CALGARY (660 NEWS) — With dozens of infections among staff and residents and at least 11 deaths at the McKenzie Towne Continuing Care Centre, the Alberta NDP says more has to be done to prevent similar outbreaks.
NDP Leader Rachel Notley announced a series of requests, as she said staffing is now too low at the facility and there’s a high-risk other facilities in the province could see major problems related to COVID-19.
Across the province, as of Monday, there were 112 confirmed cases and 13 deaths at continuing care facilities in Alberta.
First off, Notley said staff are putting themselves under immense risk and must be compensated further to reflect that.
“Through surge funding, to immediately provide hazard pay to frontline workers in seniors care facilities,” she said.
On Tuesday, the province officially banned visitors from these facilities — except in the event a resident is dying or the visitor can provide the necessary care that is not possible from staff. Previously, limitations were put on visitors to allow only one designated person per resident.
“I know this will have a profound impact on the lives of those residents and their families; this is not a step that we take lightly. I’m asking all Albertans to reach out and support their loved ones through the phone, video and any other means possible,” Chief Medical Officer of Health Dr Deena Hinshaw said in a statement.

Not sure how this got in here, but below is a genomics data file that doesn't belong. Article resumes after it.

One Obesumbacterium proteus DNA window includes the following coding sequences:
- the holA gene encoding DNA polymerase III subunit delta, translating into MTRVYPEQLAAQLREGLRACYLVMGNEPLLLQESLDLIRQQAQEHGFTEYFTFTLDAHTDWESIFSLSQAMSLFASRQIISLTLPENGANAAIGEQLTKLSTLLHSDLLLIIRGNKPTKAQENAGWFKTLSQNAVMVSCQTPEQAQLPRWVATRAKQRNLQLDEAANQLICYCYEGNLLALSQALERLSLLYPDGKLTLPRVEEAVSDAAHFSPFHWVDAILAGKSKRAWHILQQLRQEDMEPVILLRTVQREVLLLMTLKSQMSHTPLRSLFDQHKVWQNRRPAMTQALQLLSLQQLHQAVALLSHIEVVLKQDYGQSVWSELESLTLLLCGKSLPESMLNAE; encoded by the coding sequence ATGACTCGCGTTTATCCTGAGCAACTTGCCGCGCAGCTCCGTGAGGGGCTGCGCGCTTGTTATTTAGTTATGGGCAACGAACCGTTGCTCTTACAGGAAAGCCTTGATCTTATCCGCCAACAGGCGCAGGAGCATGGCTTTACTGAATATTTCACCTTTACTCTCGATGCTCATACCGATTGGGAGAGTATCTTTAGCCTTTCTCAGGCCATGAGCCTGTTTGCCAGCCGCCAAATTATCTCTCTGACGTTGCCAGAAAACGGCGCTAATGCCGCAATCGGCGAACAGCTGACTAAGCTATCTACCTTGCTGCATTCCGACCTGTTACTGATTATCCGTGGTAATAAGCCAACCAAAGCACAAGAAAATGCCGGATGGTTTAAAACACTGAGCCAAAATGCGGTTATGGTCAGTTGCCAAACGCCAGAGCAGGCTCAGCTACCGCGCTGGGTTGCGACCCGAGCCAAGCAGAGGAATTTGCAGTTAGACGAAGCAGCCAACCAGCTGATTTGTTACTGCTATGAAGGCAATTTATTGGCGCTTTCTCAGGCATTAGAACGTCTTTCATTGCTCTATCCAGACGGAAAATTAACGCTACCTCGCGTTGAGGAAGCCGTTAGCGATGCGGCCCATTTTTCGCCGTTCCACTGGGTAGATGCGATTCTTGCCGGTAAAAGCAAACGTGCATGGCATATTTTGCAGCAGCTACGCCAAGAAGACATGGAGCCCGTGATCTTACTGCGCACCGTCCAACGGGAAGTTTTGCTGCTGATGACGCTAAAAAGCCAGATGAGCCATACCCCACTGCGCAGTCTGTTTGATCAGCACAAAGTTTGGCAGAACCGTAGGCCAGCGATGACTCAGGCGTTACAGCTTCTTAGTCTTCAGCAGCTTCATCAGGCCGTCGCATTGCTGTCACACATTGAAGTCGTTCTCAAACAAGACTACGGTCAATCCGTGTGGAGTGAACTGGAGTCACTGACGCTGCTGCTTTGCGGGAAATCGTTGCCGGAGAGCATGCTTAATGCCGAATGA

Notley said additional steps could also be taken, to further limit spread.
“Banning staff movement between facilities and having a coordinated hiring and training plan across the province. And incorporating a vigorous stress test of ever other seniors facility in Alberta.”
Revera, the company operating the McKenzie Towne centre, said they did experience some issues due to staff being sick or self-isolating but these staffing levels have now “stabilized.”
Nevertheless, it appeared there wasn’t an adequate backup plan in the event so many people went down at the same time.
“It is the responsibility of the provincial government to ensure that it doesn’t happen again and that aggressive measures are taken in advance to prevent it,” said Notley.
Nina Vaughan’s aunt died at McKenzie Towne on Monday and joined Notley for the press conference. She conveyed similar concerns around staffing.
“They lost so many staff all at one time when the outbreak occurred, that it was just not possible to provide anything other than basic care,” said Vaughan. “Despite the best of intentions at McKenzie Towne, had they had more resources early on, they could have prevented some of what’s happened there.”
Vaughan is worried any measures taken now are too little too late for those affected at the facility where her aunt passed away.
“It’s unfathomable that half of the deaths in the province happened in that one building,” she said. “We’ve got to be able to do better in the next building that has an outbreak like this. We’ve got to be able to learn from the mistakes that were made there.”